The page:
LLLT Transmission in Occlusive Dressings

Photomed Laser Surg. 2009 Oct 9. [Epub ahead of print]

Analysis of Low-Level Laser Radiation Transmission in Occlusive Dressings.

de Jesus Guirro RR, de Oliveira Guirro EC, Martins CC, Nunes FR.

1 Department of Biomechanics, Medicine and Rehabilitation of the Locomotor System, School of Medicine of Ribeirão Preto, University São Paulo , Brazil .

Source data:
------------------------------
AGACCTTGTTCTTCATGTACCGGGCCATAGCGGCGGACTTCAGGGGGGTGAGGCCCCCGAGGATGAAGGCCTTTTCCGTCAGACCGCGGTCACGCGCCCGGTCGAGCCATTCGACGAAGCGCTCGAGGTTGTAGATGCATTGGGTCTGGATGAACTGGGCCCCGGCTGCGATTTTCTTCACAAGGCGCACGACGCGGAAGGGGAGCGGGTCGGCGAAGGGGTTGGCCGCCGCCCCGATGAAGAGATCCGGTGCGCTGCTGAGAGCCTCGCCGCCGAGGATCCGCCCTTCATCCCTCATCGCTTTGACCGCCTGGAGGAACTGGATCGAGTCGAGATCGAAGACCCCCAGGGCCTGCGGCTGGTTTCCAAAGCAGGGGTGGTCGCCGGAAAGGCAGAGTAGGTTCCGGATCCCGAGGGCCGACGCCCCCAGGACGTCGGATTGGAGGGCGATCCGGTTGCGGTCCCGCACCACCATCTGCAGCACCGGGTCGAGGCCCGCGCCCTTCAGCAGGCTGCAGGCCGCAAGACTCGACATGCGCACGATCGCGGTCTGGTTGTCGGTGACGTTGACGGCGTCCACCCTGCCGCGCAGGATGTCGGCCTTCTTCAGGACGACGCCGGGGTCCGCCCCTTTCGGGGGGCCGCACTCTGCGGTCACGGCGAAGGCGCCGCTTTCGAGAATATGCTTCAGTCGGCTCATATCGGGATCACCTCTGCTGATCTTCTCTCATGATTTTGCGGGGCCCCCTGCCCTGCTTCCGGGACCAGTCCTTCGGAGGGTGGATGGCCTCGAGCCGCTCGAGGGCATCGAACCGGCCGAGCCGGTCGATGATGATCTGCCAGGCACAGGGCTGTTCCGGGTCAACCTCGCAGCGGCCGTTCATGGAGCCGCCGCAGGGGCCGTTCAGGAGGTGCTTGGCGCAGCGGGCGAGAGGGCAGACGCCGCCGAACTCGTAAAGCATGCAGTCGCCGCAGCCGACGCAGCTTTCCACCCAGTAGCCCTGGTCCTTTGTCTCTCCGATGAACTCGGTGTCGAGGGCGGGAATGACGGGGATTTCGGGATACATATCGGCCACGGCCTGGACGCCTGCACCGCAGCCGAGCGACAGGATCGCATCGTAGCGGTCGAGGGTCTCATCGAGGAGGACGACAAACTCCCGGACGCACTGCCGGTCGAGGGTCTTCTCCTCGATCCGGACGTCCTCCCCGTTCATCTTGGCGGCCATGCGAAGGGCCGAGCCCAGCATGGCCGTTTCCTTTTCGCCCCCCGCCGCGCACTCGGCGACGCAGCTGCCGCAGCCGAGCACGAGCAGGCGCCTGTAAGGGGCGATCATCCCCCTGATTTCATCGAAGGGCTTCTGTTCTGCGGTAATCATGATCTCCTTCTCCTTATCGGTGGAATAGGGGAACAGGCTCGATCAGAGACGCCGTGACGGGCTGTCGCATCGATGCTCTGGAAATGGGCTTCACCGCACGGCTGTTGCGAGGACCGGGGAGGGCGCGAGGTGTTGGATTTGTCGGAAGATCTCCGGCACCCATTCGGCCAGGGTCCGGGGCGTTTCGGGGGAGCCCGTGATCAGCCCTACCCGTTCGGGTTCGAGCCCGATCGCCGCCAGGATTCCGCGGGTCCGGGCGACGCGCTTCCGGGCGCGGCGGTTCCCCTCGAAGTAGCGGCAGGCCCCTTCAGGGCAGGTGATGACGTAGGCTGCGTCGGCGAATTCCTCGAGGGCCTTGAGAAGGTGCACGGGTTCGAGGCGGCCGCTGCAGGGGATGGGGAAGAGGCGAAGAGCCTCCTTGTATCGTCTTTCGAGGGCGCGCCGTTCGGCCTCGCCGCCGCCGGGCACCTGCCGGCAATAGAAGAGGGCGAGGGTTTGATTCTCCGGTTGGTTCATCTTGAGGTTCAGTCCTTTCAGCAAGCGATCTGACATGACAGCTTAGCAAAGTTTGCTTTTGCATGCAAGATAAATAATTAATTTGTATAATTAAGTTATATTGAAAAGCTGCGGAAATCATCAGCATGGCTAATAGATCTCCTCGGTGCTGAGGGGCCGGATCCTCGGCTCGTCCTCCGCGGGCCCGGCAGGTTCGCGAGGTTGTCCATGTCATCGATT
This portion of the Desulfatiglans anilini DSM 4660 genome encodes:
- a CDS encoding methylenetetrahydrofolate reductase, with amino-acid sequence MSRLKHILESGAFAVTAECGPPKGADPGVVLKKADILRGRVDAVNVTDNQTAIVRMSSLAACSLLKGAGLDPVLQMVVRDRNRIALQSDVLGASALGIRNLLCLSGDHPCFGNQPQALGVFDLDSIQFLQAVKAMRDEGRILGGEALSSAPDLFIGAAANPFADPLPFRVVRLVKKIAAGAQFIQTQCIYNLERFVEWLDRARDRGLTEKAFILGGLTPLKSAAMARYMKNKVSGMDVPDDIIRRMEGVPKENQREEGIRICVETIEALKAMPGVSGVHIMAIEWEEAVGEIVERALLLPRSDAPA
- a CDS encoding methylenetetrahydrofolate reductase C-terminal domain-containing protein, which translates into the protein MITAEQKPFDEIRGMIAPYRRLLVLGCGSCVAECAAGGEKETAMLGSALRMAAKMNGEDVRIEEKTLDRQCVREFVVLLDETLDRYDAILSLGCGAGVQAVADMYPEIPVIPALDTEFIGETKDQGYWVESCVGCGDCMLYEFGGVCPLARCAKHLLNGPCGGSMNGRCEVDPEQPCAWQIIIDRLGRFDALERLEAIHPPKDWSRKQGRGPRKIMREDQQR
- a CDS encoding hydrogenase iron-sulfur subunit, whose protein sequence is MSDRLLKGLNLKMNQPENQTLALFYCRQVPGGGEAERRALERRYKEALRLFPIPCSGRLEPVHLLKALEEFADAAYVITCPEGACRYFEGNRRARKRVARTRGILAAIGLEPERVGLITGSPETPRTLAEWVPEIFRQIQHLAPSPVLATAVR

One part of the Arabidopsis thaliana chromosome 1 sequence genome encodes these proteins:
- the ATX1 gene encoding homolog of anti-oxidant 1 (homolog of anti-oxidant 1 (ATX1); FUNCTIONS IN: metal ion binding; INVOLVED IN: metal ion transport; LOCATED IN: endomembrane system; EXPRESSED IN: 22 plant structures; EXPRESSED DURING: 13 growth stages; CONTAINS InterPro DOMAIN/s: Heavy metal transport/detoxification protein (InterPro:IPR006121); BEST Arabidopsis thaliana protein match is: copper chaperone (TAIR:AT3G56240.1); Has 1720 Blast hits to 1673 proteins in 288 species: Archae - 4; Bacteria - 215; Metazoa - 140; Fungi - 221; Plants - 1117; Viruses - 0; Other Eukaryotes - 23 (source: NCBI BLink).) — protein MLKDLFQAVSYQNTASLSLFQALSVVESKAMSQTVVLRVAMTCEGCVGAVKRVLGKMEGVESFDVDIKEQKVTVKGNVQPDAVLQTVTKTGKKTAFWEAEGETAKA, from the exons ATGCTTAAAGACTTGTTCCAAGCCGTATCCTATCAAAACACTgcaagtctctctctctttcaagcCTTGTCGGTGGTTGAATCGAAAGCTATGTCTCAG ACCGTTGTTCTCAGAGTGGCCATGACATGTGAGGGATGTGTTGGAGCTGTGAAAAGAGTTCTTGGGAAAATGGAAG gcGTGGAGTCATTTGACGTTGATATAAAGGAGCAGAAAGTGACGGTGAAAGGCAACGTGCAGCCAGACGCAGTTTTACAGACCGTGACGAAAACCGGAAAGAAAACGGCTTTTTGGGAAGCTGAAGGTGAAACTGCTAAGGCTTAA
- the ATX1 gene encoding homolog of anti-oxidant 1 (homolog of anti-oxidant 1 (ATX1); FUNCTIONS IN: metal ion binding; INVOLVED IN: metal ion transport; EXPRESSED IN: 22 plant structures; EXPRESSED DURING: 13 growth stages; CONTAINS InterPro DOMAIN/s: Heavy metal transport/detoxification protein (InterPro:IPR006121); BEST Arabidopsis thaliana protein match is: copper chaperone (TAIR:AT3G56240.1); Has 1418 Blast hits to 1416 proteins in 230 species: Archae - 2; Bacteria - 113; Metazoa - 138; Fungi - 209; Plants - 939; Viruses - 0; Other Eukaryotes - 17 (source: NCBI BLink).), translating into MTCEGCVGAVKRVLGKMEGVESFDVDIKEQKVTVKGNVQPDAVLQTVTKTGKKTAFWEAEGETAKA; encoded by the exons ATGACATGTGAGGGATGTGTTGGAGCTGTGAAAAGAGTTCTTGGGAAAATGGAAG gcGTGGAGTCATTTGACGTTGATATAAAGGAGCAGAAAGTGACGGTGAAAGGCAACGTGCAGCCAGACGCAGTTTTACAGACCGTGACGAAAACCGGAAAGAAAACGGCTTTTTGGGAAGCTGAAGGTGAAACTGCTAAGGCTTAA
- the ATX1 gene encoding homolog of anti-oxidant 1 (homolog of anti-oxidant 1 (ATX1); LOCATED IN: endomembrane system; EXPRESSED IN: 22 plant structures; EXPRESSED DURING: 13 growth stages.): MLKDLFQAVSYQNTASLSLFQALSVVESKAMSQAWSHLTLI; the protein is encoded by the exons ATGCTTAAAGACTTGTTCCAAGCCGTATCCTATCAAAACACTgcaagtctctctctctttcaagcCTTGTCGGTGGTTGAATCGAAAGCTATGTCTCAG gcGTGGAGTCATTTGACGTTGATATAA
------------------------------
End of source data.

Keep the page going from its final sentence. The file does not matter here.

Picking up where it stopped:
Abstract Objective: The purpose of this study is to analyze the power transmitted by low-level laser therapy (LLLT) into occlusive dressings using different wavelengths for the treatment of cutaneous lesions. Background Data: LLLT has been largely used to treat several cutaneous lesions commonly associated with occlusive dressings to accelerate the healing process. Materials and Methods: Radiation transmission was measured by a digital power analyzer connected to a laser emitter with wavelengths of 660, 830, and 904 nm and mean levels of 30, 30, 6.5 mW, respectively, previously calculated. Thirteen different occlusive dressings were analyzed and interposed between the laser emitter and the power analyzer sensor, with 15 measurements made for each dressing. Statistics were provided by the analysis of variance (ANOVA), followed by Student’s t-test (p < 0.05). Results: The power transmitted ranged between 98.6% and 0%, depending on the material and wavelength. The dressings tested were BioFill, Hydrofilm, Confeel Plus 3533, Confeel 3218, DuoDERM Extra Thin, Hydrocoll, Micropore Nexcare, CIEX tape, Emplasto Sábia, CombiDERM, Band-aid, Actisorb Plus, in addition to polyvinylchloride (PVC) film, and transmitted power higher than 40% of the incident power, independently from the wavelength indicated for the association with LLLT. Conclusion: The results showed that LLLT transmission depends on the occlusive dressing material and the